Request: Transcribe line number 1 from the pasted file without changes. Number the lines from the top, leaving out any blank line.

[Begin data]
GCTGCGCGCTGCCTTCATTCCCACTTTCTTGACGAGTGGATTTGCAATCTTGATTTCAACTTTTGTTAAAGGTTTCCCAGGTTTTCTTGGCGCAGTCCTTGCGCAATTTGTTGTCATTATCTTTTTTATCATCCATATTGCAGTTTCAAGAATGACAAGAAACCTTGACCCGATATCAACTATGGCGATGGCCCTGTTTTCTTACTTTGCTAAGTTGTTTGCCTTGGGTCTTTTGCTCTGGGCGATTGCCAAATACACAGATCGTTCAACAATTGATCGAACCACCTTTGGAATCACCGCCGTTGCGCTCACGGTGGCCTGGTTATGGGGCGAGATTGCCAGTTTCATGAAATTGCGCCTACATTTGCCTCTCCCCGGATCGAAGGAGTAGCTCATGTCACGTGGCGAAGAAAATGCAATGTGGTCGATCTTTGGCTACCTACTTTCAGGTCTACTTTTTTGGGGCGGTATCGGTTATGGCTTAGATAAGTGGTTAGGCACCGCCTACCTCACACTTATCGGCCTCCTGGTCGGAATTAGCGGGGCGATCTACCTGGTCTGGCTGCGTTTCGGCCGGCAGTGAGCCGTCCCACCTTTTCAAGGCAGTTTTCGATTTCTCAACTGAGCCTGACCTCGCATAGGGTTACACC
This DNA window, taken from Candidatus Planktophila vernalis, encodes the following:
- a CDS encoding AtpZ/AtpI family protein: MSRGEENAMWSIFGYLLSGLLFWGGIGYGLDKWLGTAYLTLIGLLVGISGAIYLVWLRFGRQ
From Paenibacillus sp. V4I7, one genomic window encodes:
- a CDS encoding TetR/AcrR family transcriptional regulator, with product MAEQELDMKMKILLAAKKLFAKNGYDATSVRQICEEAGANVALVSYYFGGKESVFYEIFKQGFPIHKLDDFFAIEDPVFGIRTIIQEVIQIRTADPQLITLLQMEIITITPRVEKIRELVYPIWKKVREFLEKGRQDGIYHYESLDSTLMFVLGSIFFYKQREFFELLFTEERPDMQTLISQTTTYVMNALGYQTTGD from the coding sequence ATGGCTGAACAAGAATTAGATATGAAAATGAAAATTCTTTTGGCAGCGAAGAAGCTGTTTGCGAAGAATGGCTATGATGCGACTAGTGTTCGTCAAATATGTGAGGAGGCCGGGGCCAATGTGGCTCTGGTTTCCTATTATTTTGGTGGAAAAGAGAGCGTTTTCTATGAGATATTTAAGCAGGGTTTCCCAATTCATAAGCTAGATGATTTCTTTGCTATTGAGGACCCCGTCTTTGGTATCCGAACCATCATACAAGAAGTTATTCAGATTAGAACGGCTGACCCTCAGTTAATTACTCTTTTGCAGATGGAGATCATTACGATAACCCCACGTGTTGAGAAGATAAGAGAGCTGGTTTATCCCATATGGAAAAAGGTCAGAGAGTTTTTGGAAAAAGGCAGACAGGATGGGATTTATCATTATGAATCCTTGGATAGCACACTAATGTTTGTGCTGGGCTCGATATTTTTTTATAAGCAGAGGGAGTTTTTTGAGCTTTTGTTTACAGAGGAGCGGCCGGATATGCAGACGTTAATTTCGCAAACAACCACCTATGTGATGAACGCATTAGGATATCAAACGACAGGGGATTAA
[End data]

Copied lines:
GCTGCGCGCTGCCTTCATTCCCACTTTCTTGACGAGTGGATTTGCAATCTTGATTTCAACTTTTGTTAAAGGTTTCCCAGGTTTTCTTGGCGCAGTCCTTGCGCAATTTGTTGTCATTATCTTTTTTATCATCCATATTGCAGTTTCAAGAATGACAAGAAACCTTGACCCGATATCAACTATGGCGATGGCCCTGTTTTCTTACTTTGCTAAGTTGTTTGCCTTGGGTCTTTTGCTCTGGGCGATTGCCAAATACACAGATCGTTCAACAATTGATCGAACCACCTTTGGAATCACCGCCGTTGCGCTCACGGTGGCCTGGTTATGGGGCGAGATTGCCAGTTTCATGAAATTGCGCCTACATTTGCCTCTCCCCGGATCGAAGGAGTAGCTCATGTCACGTGGCGAAGAAAATGCAATGTGGTCGATCTTTGGCTACCTACTTTCAGGTCTACTTTTTTGGGGCGGTATCGGTTATGGCTTAGATAAGTGGTTAGGCACCGCCTACCTCACACTTATCGGCCTCCTGGTCGGAATTAGCGGGGCGATCTACCTGGTCTGGCTGCGTTTCGGCCGGCAGTGAGCCGTCCCACCTTTTCAAGGCAGTTTTCGATTTCTCAACTGAGCCTGACCTCGCATAGGGTTACACC